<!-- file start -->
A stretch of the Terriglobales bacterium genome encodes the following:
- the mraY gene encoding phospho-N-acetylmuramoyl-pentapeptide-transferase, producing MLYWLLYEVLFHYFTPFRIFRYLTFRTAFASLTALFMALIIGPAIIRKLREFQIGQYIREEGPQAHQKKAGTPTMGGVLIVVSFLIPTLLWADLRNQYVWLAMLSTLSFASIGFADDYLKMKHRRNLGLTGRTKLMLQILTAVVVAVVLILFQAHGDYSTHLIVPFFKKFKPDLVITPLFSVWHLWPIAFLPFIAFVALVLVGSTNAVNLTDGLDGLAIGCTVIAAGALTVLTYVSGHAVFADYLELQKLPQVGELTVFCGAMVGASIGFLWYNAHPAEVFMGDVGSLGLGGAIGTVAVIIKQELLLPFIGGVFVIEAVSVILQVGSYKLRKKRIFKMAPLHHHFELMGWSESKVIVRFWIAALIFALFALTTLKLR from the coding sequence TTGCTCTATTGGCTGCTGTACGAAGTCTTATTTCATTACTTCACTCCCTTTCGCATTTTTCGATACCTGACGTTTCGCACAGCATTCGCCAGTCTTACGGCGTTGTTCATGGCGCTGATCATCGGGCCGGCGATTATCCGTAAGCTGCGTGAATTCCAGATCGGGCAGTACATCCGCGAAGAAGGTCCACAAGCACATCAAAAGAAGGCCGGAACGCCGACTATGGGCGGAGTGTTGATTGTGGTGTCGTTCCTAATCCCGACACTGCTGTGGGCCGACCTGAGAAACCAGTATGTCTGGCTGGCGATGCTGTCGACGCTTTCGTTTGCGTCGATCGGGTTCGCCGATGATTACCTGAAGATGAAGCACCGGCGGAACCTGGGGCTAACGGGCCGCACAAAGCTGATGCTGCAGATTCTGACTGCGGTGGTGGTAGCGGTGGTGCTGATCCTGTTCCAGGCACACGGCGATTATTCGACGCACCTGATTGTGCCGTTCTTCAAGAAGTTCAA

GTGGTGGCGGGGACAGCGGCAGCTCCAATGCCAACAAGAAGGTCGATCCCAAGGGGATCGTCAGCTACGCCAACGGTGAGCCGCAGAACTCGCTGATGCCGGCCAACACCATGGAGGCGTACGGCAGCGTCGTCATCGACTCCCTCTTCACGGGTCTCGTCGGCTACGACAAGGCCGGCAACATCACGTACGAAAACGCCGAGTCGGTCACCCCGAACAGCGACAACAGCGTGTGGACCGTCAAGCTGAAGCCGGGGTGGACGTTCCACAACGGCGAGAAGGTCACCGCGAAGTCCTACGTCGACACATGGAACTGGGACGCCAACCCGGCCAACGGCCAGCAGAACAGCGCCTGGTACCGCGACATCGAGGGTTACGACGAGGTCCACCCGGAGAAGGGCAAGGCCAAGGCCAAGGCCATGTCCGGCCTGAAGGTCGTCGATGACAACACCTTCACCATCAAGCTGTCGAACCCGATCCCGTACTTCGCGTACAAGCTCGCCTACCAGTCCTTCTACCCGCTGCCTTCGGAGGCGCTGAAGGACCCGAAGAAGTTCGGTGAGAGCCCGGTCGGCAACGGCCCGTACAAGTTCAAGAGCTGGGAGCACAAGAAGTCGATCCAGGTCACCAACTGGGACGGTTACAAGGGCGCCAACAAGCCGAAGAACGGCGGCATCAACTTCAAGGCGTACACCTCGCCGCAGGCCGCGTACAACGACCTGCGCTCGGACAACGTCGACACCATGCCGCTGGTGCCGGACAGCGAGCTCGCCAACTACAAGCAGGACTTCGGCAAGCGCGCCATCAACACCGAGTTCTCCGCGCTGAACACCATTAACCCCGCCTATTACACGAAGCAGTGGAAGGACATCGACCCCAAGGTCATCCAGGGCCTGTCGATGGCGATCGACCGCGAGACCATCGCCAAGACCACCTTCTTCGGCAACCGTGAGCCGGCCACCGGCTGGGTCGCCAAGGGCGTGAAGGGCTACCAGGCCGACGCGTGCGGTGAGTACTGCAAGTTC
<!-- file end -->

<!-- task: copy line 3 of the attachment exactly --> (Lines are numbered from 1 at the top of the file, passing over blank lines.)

GTGGTGGCGGGGACAGCGGCAGCTCCAATGCCAACAAGAAGGTCGATCCCAAGGGGATCGTCAGCTACGCCAACGGTGAGCCGCAGAACTCGCTGATGCCGGCCAACACCATGGAGGCGTACGGCAGCGTCGTCATCGACTCCCTCTTCACGGGTCTCGTCGGCTACGACAAGGCCGGCAACATCACGTACGAAAACGCCGAGTCGGTCACCCCGAACAGCGACAACAGCGTGTGGACCGTCAAGCTGAAGCCGGGGTGGACGTTCCACAACGGCGAGAAGGTCACCGCGAAGTCCTACGTCGACACATGGAACTGGGACGCCAACCCGGCCAACGGCCAGCAGAACAGCGCCTGGTACCGCGACATCGAGGGTTACGACGAGGTCCACCCGGAGAAGGGCAAGGCCAAGGCCAAGGCCATGTCCGGCCTGAAGGTCGTCGATGACAACACCTTCACCATCAAGCTGTCGAACCCGATCCCGTACTTCGCGTACAAGCTCGCCTACCAGTCCTTCTACCCGCTGCCTTCGGAGGCGCTGAAGGACCCGAAGAAGTTCGGTGAGAGCCCGGTCGGCAACGGCCCGTACAAGTTCAAGAGCTGGGAGCACAAGAAGTCGATCCAGGTCACCAACTGGGACGGTTACAAGGGCGCCAACAAGCCGAAGAACGGCGGCATCAACTTCAAGGCGTACACCTCGCCGCAGGCCGCGTACAACGACCTGCGCTCGGACAACGTCGACACCATGCCGCTGGTGCCGGACAGCGAGCTCGCCAACTACAAGCAGGACTTCGGCAAGCGCGCCATCAACACCGAGTTCTCCGCGCTGAACACCATTAACCCCGCCTATTACACGAAGCAGTGGAAGGACATCGACCCCAAGGTCATCCAGGGCCTGTCGATGGCGATCGACCGCGAGACCATCGCCAAGACCACCTTCTTCGGCAACCGTGAGCCGGCCACCGGCTGGGTCGCCAAGGGCGTGAAGGGCTACCAGGCCGACGCGTGCGGTGAGTACTGCAAGTTC